In mammals, the phenotypic changes associated with spindle misorientation are predominantly observed in the nervous system, where they underlie diseases such as primary microcephaly, Chudley-McCullough syndrome, and Huntington's disease (Barnat et al., 2020; Godin and Humbert, 2011; Godin et al., 2010; Higgins et al., 2010; MacDonald et al., 1993; Noatynska et al., 2012). For example, exome sequencing and homozygosity mapping identified a mutation in human Pins/LGN/GPSM2 associated with the sensorineural hearing loss and brain malformations in Chudley-McCullough syndrome (Doherty et al., 2012). Additional experiments in mice demonstrated that this mutation causes profound deafness in otherwise phenotypically normal mice (Bhonker et al., 2016). Since the truncated Pins/LGN/GPSM2 mutant lacks GoLoco domains, the interaction between Pins/LGN/GPSM2 and Gαi is disrupted, but only appears to affect hearing and brain formation. Indeed, Gαi is essential for central auditory processing, inner hair cell synapse maturation, and hair bundle shape in mice (Beer-Hammer et al., 2018).
Neural defects due to spindle misorientation are also observed outside of vertebrates. In Drosophila, mud (Mud/NuMA) mutants are viable and demonstrate only a few defects: morphological changes in the mushroom bodies of the brain (Bowman et al., 2006; Prokop and Technau, 1994), slightly smaller wings, and female sterility (Zhou et al., 2019).
Variations in the requirements for spindle orientation between different tissues is well established. An important example is the presence of the protein Insc (Inscuteable) in neuroblasts but not in epithelia. In bilaterian models, Insc orients asymmetrical neuroblast division in the apical–basal axis by apically localizing Pins/LGN/GPSM2 (Yu et al., 2000). Unlike Dlg, which interacts with Pins/LGN/GPSM2 at the phosphorylated linker, Insc localizes Pins/LGN/GPSM2 by binding to the TPR domains (Yuzawa et al., 2011). Interestingly, the asymmetric localization of Pins/LGN/GPSM2 in neuroblast spindle orientation can be mediated through either Insc or Dlg, each with a distinct pathway (Siegrist and Doe, 2005).
While the importance of the interaction between Dlg and Pins/LGN/GPSM2 has been demonstrated in bilaterian models, whether these proteins and their interactions are conserved in more ancient animals remains unknown. If this interaction is conserved across all animal phyla, then the interaction between Pins/LGN/GPSM2 and Dlg may be essential to multicellularity. Alternatively, the interaction could have evolved as tissue types and architectures diversified within the animal kingdom. Therefore, determining when the Dlg and Pins/LGN/GPSM2 interaction arose may reveal the possible functions of the interaction in spindle orientation.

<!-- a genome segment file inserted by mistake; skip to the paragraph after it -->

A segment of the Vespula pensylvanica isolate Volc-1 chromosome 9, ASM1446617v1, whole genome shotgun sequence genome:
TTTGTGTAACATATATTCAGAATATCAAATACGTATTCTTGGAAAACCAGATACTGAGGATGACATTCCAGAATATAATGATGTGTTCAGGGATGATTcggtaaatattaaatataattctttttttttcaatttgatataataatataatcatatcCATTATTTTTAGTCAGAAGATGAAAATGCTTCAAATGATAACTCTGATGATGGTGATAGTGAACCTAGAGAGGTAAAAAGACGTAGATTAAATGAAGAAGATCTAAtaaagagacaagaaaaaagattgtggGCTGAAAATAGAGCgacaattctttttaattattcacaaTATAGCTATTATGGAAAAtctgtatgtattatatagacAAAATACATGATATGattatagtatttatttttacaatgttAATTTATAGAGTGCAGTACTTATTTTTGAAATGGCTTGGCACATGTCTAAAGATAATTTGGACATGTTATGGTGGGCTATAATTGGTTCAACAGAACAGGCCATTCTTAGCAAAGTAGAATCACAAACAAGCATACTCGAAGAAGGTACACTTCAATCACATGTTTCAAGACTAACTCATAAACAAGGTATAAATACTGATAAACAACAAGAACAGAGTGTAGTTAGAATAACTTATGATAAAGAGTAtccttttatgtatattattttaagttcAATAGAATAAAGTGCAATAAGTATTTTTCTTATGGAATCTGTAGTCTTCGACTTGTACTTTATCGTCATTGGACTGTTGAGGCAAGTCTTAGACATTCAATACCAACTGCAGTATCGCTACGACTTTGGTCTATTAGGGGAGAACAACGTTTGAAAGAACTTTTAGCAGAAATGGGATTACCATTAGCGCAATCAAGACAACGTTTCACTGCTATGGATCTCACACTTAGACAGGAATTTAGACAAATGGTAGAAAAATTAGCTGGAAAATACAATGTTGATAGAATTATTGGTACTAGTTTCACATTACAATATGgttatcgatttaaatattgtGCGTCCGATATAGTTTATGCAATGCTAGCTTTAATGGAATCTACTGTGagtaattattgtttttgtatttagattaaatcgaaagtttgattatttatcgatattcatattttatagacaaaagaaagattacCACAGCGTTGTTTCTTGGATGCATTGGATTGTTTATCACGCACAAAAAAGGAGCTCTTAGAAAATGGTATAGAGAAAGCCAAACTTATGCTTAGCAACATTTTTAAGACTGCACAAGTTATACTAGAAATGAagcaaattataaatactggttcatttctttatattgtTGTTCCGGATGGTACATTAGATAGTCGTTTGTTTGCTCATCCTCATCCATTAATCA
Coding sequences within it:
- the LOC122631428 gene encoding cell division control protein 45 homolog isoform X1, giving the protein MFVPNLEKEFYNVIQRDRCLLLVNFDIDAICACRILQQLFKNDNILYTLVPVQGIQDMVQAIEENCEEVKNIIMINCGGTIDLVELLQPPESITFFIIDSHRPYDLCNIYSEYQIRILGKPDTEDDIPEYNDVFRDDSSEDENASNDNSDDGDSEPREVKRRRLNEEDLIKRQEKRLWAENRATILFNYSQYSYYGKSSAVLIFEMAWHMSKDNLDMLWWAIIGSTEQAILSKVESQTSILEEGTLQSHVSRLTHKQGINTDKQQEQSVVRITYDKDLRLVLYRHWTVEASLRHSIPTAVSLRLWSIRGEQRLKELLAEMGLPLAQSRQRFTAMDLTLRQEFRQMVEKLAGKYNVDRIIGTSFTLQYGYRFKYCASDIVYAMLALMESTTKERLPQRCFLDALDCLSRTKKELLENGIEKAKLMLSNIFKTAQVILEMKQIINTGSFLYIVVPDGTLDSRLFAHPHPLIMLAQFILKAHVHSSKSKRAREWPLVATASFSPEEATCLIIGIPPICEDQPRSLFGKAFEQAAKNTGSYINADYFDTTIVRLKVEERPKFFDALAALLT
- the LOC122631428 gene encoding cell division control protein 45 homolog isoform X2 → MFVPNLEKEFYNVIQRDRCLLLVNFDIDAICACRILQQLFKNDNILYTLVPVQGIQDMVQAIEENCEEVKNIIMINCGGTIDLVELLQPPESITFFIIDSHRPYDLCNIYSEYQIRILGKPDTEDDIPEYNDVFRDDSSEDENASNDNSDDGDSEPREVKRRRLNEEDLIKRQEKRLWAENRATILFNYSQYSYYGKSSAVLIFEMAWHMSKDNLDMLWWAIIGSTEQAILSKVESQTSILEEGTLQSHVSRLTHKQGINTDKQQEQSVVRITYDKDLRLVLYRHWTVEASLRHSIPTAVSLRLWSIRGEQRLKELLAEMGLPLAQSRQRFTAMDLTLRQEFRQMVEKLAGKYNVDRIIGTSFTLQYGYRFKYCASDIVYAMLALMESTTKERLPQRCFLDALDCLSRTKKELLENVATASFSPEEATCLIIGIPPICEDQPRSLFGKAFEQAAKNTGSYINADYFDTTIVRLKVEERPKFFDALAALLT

The GUK domain is conserved in basal animals
The Dlg GUK domain is found in animals and the single-celled eukaryotes choanoflagellates and Filasterea (Mendoza et al., 2010; te Velthuis et al., 2007). Our analysis indicates that the GUK domain is evolutionarily conserved; global alignment reveals sequence similarity at the Dlg C-terminus, and computationally predicted structures at this region resemble the experimentally determined structure (Fig. 2A,B). Conserved residues at the Dlg GUK domain, specifically at the GMP binding (BM) subdomain, which interact with the phosphorylated Pins/LGN/GPSM2 linker have been identified in Homo sapiens, M. musculus, Danio rerio, and Drosophila (Anderson et al., 2016; Johnston et al., 2011, 2012). Included in these residues is the proline residue responsible for the functional switch from GMP to phosphoprotein binding activity. We extended this analysis to other bilaterians and found that the GB subdomain is highly conserved. Similarity is also evident outside of bilaterian animals, with on average 15% greater identity locally than globally in Cnidaria, Placozoa, and Porifera, though we could not identify a Dlg homolog in Ctenophora (Fig. 2C). We also identified Dlg homologs in the choanoflagellates Salpingoeca rosetta and Monosiga brevicollis and show here that GB domains in these proteins share an average of 54% and 56% identity (respectively) with animals (Fig. 2C). Together, these results agree with previous work suggesting that the ability of Dlg to bind Pins/LGN/GPSM2 has been retained throughout its evolutionary history (Anderson et al., 2016). We also identified two notable exceptions: C. elegans and the poriferan O. minuta. For both organisms, we observed sequence divergence from other animals in the global and GB domain alignments (Fig. 2C, Fig. S1A,B).
Syncytial sponges lack conservation at the GUK-GB subdomain